Growing plants in Kansas can be a challenge. This spring we had an abundance of moisture – too much in fact – and now we are experiencing expanding drought conditions throughout the state. With the landscape in a state of dormancy, you may forget to water those parched plants. With winter upon us, how do you keep your plants alive? Here are some winter watering tips that will save your landscape investment.
Should I water my garden in winter?
Even though plants have gone dormant and lifeless, they should be watered periodically. Newly planted perennials, trees and shrubs have not developed the extensive root systems to sustain them through a dry winter. Dehydrated plants will struggle to survive the winter even when they are not actively growing. Your plants are thirsty, so you will need to give them a drink.
Cold weather watering tips
- Look at the soil around your plants. If the top inch or two is dry you must water the plants.
- If the soil is unfrozen, water on days above 40-45 degrees
- Obviously, it is better to water after noon so water has time to infiltrate the soil before freezing at night.
- Water through the winter any time the top inch or two of soil is dry.
- Evaporation rates are slower during the winter, so you may only need to water once or twice a month.
- If it stays dry through the winter months, it is critically important to water as the plants break dormancy next April and May.
What to water in winter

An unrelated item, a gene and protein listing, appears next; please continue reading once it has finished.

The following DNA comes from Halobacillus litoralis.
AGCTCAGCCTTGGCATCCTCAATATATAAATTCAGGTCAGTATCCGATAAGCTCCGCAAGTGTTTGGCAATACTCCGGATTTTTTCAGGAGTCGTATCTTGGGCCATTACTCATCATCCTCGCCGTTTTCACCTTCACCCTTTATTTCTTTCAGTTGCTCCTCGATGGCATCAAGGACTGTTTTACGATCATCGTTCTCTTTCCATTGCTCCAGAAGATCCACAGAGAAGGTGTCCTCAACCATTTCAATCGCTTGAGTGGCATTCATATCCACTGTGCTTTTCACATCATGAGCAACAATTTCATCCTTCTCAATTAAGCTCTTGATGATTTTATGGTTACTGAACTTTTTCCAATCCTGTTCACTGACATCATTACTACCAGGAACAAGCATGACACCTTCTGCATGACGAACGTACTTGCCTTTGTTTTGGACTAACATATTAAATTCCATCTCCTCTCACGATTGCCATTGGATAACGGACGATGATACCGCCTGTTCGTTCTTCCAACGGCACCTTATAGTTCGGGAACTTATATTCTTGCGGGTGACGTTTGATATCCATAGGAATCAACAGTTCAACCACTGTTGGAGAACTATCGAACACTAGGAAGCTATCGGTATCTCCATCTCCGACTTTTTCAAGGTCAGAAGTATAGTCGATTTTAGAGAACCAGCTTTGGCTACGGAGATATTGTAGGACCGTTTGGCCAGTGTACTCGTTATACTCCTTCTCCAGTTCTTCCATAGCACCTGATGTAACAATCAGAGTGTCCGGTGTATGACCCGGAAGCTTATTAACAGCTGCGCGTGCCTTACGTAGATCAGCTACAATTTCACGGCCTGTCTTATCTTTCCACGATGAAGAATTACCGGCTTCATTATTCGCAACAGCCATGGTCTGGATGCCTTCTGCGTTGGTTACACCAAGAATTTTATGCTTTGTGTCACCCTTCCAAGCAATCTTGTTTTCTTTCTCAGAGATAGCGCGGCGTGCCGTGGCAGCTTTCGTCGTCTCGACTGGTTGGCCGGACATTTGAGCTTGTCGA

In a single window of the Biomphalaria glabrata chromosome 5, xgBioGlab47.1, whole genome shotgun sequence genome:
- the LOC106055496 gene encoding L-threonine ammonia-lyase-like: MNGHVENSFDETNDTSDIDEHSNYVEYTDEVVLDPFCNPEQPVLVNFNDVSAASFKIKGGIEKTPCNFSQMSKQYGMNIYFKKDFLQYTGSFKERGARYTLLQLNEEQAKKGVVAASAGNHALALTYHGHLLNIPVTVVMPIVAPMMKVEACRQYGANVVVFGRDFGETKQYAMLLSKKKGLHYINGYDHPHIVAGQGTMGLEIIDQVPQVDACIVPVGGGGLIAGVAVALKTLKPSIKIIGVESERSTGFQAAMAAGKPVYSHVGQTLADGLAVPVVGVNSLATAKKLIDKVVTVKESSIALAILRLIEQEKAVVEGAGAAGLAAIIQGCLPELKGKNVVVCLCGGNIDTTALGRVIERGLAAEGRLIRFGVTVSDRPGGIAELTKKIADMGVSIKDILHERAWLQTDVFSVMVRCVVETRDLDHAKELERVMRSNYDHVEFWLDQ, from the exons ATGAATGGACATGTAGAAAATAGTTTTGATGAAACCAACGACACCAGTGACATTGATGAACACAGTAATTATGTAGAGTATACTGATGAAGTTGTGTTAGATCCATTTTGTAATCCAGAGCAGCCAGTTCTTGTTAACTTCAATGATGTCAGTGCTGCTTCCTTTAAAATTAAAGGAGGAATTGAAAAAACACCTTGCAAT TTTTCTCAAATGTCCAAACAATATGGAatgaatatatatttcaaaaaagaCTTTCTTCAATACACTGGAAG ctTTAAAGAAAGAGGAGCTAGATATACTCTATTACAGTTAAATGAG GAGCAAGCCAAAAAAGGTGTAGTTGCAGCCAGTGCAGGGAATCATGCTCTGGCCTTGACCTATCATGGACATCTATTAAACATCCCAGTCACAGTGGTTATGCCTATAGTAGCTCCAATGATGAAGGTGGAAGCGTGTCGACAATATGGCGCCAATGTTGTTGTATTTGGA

- Plants installed this year (perennials, trees, shrubs and cool season turf)
- Established cool season (fescue) turf, especially under trees and around shrubs. Roots are competing for moisture with the grass roots
- Pay special attention to evergreens as they are more susceptible to winter dry-out.
- If it is especially dry, even established trees, shrubs and perennials will benefit from an occasional winter watering.
How to water in winter
Use garden hoses to connect to sprinklers and water nozzles. These can be easily disconnected from the hydrant. Obviously, irrigation systems will be damaged by freezing temperatures, so don’t restart any underground automatic sprinkler systems.
Established turf and trees, especially those in sunny, windy, or exposed areas should be a high priority. Watering prevents them from drying out due to unique environmental conditions.
Don’t overwater your plants. Soggy soils and heavy clay soils that stay wet for long periods of time will cause root rot and fungal issues.
Water as needed with one-half inch to one inch of moisture to rehydrate the top few inches of soil.
Remember to remove hoses from spigot so pipes don’t freeze. Drain hoses of water to eliminate freeze damage to hoses as well.
The winter landscape can be stark and often forgetten since it is not producing flowers or new growth. However, dormant plants are still using water and can be damaged by prolonged periods without moisture. Hopefully, we get some rain or snowfall, but it takes around 10 inches of snow to equal one inch of rain.
Don’t forget about your plants in this busy season of the year, keep checking those plants and the soil around them. We don’t want you to be surprised by dry, dead or desiccated plants next spring. A little winter watering now will keep you from replacing plants next spring.